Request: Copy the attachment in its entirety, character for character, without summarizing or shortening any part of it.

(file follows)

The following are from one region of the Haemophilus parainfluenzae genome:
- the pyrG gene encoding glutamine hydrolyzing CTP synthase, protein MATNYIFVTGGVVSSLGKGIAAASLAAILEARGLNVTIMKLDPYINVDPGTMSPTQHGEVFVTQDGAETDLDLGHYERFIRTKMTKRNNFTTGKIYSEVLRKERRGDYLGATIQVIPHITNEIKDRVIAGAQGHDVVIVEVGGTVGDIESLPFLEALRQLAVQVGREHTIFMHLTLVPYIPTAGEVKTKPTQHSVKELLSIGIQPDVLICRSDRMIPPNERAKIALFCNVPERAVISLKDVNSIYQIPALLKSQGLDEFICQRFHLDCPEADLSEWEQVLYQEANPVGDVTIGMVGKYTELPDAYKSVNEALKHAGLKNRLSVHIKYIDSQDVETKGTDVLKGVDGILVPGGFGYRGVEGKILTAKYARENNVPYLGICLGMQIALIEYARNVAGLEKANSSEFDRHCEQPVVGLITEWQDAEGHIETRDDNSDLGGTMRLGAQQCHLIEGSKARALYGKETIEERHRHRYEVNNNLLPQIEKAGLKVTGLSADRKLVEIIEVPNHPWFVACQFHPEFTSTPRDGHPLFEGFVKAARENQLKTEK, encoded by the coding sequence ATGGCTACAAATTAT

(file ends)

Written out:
The following are from one region of the Haemophilus parainfluenzae genome:
- the pyrG gene encoding glutamine hydrolyzing CTP synthase, protein MATNYIFVTGGVVSSLGKGIAAASLAAILEARGLNVTIMKLDPYINVDPGTMSPTQHGEVFVTQDGAETDLDLGHYERFIRTKMTKRNNFTTGKIYSEVLRKERRGDYLGATIQVIPHITNEIKDRVIAGAQGHDVVIVEVGGTVGDIESLPFLEALRQLAVQVGREHTIFMHLTLVPYIPTAGEVKTKPTQHSVKELLSIGIQPDVLICRSDRMIPPNERAKIALFCNVPERAVISLKDVNSIYQIPALLKSQGLDEFICQRFHLDCPEADLSEWEQVLYQEANPVGDVTIGMVGKYTELPDAYKSVNEALKHAGLKNRLSVHIKYIDSQDVETKGTDVLKGVDGILVPGGFGYRGVEGKILTAKYARENNVPYLGICLGMQIALIEYARNVAGLEKANSSEFDRHCEQPVVGLITEWQDAEGHIETRDDNSDLGGTMRLGAQQCHLIEGSKARALYGKETIEERHRHRYEVNNNLLPQIEKAGLKVTGLSADRKLVEIIEVPNHPWFVACQFHPEFTSTPRDGHPLFEGFVKAARENQLKTEK, encoded by the coding sequence ATGGCTACAAATTAT